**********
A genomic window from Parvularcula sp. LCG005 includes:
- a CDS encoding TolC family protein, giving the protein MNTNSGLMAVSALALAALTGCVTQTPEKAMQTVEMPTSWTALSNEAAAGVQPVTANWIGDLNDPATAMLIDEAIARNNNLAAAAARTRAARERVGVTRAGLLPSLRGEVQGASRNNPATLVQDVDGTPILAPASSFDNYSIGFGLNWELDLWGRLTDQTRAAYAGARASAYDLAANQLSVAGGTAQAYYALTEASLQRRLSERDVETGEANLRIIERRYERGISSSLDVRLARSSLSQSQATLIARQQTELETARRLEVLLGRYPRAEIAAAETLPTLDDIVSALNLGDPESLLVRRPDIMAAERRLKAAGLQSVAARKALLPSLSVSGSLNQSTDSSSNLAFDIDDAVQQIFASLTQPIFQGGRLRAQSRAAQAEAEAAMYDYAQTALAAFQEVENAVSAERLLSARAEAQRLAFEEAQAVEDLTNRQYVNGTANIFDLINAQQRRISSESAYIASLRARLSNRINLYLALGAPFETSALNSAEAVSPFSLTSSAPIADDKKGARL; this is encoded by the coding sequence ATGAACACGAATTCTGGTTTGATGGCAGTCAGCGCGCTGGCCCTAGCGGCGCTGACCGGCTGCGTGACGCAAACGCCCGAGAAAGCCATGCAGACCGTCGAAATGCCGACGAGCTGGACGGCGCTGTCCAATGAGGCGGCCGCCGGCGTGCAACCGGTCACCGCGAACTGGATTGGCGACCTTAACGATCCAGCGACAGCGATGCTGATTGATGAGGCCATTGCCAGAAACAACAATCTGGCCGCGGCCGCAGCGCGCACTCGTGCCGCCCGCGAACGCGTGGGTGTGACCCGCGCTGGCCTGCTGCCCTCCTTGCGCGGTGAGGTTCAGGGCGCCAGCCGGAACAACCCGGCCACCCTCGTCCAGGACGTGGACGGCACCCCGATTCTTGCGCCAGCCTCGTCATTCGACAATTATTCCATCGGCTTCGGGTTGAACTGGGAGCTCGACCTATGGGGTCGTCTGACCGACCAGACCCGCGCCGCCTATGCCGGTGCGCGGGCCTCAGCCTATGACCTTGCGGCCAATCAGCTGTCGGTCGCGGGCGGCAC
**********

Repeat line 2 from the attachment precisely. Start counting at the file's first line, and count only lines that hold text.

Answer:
- a CDS encoding TolC family protein, giving the protein MNTNSGLMAVSALALAALTGCVTQTPEKAMQTVEMPTSWTALSNEAAAGVQPVTANWIGDLNDPATAMLIDEAIARNNNLAAAAARTRAARERVGVTRAGLLPSLRGEVQGASRNNPATLVQDVDGTPILAPASSFDNYSIGFGLNWELDLWGRLTDQTRAAYAGARASAYDLAANQLSVAGGTAQAYYALTEASLQRRLSERDVETGEANLRIIERRYERGISSSLDVRLARSSLSQSQATLIARQQTELETARRLEVLLGRYPRAEIAAAETLPTLDDIVSALNLGDPESLLVRRPDIMAAERRLKAAGLQSVAARKALLPSLSVSGSLNQSTDSSSNLAFDIDDAVQQIFASLTQPIFQGGRLRAQSRAAQAEAEAAMYDYAQTALAAFQEVENAVSAERLLSARAEAQRLAFEEAQAVEDLTNRQYVNGTANIFDLINAQQRRISSESAYIASLRARLSNRINLYLALGAPFETSALNSAEAVSPFSLTSSAPIADDKKGARL; this is encoded by the coding sequence ATGAACACGAATTCTGGTTTGATGGCAGTCAGCGCGCTGGCCCTAGCGGCGCTGACCGGCTGCGTGACGCAAACGCCCGAGAAAGCCATGCAGACCGTCGAAATGCCGACGAGCTGGACGGCGCTGTCCAATGAGGCGGCCGCCGGCGTGCAACCGGTCACCGCGAACTGGATTGGCGACCTTAACGATCCAGCGACAGCGATGCTGATTGATGAGGCCATTGCCAGAAACAACAATCTGGCCGCGGCCGCAGCGCGCACTCGTGCCGCCCGCGAACGCGTGGGTGTGACCCGCGCTGGCCTGCTGCCCTCCTTGCGCGGTGAGGTTCAGGGCGCCAGCCGGAACAACCCGGCCACCCTCGTCCAGGACGTGGACGGCACCCCGATTCTTGCGCCAGCCTCGTCATTCGACAATTATTCCATCGGCTTCGGGTTGAACTGGGAGCTCGACCTATGGGGTCGTCTGACCGACCAGACCCGCGCCGCCTATGCCGGTGCGCGGGCCTCAGCCTATGACCTTGCGGCCAATCAGCTGTCGGTCGCGGGCGGCAC